Crackpot index

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The crackpot index is a number that rates scientific claims or the individuals that make them, in conjunction with a method for computing that number. The method, proposed semi-seriously by mathematical physicist John Baez in 1992, computes an index by responses to a list of 36 questions, each positive response contributing a point value ranging from 1 to 50. The computation is initialized with a value of −5.

Presumably any positive value of the index indicates crankiness.

Though the index was not proposed as a serious method, it nevertheless has become popular in Internet discussions of whether a claim or an individual is cranky, particularly in physics (e.g., at the Usenet newsgroup sci.physics), or in mathematics.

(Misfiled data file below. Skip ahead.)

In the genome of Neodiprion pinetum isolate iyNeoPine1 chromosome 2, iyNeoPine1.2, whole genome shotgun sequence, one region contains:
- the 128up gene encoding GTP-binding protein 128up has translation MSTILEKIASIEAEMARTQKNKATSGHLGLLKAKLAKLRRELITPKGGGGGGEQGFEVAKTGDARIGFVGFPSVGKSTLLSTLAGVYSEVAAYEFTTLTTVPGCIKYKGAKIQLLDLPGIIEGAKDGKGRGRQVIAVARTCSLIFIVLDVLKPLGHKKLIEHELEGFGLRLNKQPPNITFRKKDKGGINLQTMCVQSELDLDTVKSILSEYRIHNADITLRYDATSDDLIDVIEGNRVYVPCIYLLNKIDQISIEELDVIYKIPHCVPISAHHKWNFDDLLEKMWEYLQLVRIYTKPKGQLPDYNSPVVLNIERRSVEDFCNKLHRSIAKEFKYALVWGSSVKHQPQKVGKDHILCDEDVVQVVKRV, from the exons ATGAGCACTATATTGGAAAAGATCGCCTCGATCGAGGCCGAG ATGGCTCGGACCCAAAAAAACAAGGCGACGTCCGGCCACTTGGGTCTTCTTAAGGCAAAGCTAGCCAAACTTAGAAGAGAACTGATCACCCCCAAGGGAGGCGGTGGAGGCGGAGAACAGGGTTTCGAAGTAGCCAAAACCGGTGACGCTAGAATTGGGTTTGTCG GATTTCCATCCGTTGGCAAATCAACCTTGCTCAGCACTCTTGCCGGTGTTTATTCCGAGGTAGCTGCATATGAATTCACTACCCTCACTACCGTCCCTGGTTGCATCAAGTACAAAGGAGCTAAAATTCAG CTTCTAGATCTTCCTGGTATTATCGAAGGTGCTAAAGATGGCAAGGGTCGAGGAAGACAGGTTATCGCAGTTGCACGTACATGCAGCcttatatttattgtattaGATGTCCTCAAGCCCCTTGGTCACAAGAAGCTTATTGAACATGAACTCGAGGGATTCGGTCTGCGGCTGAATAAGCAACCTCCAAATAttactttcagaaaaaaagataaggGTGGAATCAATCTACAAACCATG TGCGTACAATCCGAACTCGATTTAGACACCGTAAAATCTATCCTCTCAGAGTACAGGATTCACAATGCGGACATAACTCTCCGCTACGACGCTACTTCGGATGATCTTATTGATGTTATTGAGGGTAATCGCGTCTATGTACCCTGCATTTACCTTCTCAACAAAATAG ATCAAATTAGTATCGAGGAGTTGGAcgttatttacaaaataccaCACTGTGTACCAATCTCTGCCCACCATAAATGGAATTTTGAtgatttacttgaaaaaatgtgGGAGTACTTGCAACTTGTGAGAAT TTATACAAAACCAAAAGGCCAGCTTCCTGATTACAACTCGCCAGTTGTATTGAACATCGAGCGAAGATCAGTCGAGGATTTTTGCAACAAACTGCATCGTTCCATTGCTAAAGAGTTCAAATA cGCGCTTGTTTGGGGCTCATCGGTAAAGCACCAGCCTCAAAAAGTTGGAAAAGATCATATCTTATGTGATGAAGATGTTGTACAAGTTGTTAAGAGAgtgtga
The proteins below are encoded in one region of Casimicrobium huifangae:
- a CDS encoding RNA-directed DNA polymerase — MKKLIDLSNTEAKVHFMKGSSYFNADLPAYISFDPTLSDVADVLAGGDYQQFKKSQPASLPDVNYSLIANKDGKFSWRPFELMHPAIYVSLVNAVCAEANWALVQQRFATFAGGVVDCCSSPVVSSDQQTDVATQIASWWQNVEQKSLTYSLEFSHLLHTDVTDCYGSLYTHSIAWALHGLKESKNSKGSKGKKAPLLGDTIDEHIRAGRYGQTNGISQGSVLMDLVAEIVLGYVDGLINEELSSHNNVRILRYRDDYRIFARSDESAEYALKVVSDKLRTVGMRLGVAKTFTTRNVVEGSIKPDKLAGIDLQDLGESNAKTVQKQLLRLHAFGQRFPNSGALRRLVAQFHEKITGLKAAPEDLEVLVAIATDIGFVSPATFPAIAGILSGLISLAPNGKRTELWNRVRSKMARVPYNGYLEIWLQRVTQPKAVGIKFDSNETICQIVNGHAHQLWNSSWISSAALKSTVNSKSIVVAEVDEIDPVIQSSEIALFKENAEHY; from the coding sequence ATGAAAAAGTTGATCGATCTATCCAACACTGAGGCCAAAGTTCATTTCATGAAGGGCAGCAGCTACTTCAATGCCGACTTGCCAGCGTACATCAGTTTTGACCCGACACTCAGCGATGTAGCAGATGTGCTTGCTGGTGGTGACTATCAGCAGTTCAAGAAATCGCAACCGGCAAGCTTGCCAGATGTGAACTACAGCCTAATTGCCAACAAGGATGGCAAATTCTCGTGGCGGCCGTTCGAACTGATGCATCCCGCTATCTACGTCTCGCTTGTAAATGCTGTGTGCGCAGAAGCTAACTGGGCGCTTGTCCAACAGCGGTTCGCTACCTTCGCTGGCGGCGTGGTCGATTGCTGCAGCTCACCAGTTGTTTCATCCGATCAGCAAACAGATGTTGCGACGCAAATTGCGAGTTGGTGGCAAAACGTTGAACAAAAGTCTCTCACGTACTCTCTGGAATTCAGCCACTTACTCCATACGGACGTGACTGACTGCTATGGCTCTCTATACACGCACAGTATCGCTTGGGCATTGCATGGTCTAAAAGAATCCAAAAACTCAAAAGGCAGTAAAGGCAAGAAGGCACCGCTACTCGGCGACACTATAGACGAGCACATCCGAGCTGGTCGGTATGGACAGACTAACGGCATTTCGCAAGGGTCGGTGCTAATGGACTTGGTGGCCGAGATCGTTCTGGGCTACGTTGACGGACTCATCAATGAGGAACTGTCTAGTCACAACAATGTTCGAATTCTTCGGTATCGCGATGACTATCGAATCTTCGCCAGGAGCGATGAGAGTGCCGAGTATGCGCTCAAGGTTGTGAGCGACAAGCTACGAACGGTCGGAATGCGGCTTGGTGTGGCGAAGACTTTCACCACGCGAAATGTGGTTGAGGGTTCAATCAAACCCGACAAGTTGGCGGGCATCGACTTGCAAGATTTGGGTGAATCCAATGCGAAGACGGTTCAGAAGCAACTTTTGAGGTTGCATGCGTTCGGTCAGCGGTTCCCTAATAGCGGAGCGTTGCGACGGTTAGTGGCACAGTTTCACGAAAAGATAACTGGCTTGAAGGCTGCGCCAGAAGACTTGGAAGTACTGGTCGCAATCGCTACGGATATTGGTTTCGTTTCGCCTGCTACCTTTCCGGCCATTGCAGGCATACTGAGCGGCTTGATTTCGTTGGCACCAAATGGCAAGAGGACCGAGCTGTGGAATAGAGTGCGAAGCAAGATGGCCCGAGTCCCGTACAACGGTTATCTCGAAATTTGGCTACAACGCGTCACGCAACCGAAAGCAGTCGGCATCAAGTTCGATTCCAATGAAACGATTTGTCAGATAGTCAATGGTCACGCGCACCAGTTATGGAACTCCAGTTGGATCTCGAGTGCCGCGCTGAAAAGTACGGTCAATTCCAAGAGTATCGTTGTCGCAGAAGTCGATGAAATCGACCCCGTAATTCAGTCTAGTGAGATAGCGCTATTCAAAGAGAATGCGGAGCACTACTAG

Chris Caldwell's Prime Pages has a version adapted to prime number research[1] which is a field with many famous unsolved problems that are easy to understand for amateur mathematicians.

An earlier crackpot index is Fred J. Gruenberger's "A Measure for Crackpots"[2] published in December 1962 by the RAND Corporation.

See also[edit]

References[edit]

  1. ^ Chris Caldwell. "The PrimeNumbers' Crackpot index". Retrieved October 23, 2007. 
  2. ^ Fred J. Gruenberger. "A Measure for Crackpots" (PDF). 

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